Unlike web directories, which are maintained only by human editors, search engines also maintain real-time information by running an algorithm on a web crawler.Prior to September 1993 the World Wide Web was entirely indexed by hand.

The program downloaded the directory listings of all the files located on public anonymous FTP (File Transfer Protocol) sites, creating a searchable database of file names; however, Archie Search Engine did not index the contents of these sites since the amount of data was so limited it could be readily searched manually.

The rise of Gopher (created in 1991 by Mark Mc Cahill at the University of Minnesota) led to two new search programs, Veronica and Jughead.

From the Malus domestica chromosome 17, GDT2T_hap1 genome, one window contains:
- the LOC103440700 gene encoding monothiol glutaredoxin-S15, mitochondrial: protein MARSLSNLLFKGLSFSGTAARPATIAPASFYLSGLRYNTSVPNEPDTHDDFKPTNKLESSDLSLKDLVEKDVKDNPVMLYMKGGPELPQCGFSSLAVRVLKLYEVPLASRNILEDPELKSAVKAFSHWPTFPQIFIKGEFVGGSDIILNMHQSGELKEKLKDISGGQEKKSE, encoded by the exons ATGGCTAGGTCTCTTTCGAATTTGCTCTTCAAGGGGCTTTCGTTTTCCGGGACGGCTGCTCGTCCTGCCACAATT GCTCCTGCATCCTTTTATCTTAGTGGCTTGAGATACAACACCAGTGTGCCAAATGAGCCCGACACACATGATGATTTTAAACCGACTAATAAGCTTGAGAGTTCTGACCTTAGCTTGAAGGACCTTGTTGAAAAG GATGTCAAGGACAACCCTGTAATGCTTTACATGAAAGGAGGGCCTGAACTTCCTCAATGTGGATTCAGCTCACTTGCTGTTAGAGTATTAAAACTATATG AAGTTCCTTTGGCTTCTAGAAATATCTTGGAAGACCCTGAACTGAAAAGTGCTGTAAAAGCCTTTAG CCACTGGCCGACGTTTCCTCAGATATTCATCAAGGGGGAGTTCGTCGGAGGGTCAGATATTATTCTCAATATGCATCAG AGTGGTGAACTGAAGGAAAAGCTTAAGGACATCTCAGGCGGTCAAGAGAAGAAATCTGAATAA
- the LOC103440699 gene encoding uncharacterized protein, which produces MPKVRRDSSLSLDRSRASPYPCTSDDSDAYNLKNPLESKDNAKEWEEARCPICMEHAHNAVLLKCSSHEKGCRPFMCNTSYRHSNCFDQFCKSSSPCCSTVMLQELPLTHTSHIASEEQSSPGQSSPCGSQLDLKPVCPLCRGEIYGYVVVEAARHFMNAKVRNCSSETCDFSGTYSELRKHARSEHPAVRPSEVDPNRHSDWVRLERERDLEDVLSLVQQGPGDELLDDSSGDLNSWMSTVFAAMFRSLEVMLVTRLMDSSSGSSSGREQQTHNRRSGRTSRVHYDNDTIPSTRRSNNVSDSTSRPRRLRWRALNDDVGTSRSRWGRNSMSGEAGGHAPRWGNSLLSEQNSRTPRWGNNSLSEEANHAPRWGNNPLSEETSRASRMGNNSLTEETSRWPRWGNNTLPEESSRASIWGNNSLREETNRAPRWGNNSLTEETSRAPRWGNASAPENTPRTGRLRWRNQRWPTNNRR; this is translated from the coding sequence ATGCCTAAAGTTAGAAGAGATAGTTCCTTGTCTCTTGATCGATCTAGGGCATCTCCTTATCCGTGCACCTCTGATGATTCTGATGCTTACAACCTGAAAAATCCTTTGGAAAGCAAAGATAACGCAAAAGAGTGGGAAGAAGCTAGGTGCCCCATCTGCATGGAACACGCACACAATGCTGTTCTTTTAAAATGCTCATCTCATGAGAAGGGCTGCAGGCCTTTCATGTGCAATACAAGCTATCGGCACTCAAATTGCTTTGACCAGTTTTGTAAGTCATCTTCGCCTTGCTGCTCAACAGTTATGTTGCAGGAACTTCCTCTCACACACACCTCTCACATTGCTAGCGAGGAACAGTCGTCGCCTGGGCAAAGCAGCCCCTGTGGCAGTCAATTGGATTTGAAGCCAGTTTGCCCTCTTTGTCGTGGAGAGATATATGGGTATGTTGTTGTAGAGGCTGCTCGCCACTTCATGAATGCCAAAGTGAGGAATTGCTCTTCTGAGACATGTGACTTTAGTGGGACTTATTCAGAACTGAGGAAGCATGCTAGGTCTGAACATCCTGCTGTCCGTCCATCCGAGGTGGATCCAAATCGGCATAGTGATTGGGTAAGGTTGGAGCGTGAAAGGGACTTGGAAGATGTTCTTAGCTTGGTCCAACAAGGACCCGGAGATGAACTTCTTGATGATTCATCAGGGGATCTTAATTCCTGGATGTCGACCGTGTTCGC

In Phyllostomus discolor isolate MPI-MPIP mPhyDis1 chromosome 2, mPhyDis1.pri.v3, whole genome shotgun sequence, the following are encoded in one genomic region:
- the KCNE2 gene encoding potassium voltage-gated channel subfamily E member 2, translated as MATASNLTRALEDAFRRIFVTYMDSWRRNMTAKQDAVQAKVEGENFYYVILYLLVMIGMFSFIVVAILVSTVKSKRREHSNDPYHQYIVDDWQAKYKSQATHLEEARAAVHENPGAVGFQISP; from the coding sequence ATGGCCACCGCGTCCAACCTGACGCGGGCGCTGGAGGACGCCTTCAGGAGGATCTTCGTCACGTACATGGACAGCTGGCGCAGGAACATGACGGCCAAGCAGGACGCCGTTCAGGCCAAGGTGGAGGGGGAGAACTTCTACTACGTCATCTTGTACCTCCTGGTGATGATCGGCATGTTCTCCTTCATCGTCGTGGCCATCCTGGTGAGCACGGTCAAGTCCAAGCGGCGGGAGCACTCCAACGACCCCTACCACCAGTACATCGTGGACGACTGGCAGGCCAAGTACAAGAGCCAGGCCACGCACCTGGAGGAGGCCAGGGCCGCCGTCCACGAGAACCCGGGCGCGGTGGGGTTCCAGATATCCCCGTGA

Like Archie, they searched the file names and titles stored in Gopher index systems.

Veronica (Very Easy Rodent-Oriented Net-wide Index to Computerized Archives) provided a keyword search of most Gopher menu titles in the entire Gopher listings.

A web search engine is a software system that is designed to search for information on the World Wide Web.

The search results are generally presented in a line of results often referred to as search engine results pages (SERPs).

The information may be a mix of web pages, images, and other types of files.

Some search engines also mine data available in databases or open directories.

Jughead (Jonzy's Universal Gopher Hierarchy Excavation And Display) was a tool for obtaining menu information from specific Gopher servers.